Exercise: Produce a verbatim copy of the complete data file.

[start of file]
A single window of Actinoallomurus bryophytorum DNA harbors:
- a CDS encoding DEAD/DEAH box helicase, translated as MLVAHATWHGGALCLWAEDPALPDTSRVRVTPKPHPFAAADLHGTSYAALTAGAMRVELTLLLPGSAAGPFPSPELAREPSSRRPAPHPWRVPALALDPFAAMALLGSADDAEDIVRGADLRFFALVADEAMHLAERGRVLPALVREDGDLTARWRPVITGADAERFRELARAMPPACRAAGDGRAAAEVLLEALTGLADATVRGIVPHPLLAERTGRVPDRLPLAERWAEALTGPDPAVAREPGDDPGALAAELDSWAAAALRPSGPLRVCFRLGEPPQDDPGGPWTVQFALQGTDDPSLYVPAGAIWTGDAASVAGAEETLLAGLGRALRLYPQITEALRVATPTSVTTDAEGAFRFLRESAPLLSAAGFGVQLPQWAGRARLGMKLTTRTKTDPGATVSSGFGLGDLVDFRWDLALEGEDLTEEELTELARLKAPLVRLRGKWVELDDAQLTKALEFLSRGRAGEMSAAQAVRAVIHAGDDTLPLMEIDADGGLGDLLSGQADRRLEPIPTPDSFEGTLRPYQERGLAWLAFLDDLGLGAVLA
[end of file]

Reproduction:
A single window of Actinoallomurus bryophytorum DNA harbors:
- a CDS encoding DEAD/DEAH box helicase, translated as MLVAHATWHGGALCLWAEDPALPDTSRVRVTPKPHPFAAADLHGTSYAALTAGAMRVELTLLLPGSAAGPFPSPELAREPSSRRPAPHPWRVPALALDPFAAMALLGSADDAEDIVRGADLRFFALVADEAMHLAERGRVLPALVREDGDLTARWRPVITGADAERFRELARAMPPACRAAGDGRAAAEVLLEALTGLADATVRGIVPHPLLAERTGRVPDRLPLAERWAEALTGPDPAVAREPGDDPGALAAELDSWAAAALRPSGPLRVCFRLGEPPQDDPGGPWTVQFALQGTDDPSLYVPAGAIWTGDAASVAGAEETLLAGLGRALRLYPQITEALRVATPTSVTTDAEGAFRFLRESAPLLSAAGFGVQLPQWAGRARLGMKLTTRTKTDPGATVSSGFGLGDLVDFRWDLALEGEDLTEEELTELARLKAPLVRLRGKWVELDDAQLTKALEFLSRGRAGEMSAAQAVRAVIHAGDDTLPLMEIDADGGLGDLLSGQADRRLEPIPTPDSFEGTLRPYQERGLAWLAFLDDLGLGAVLA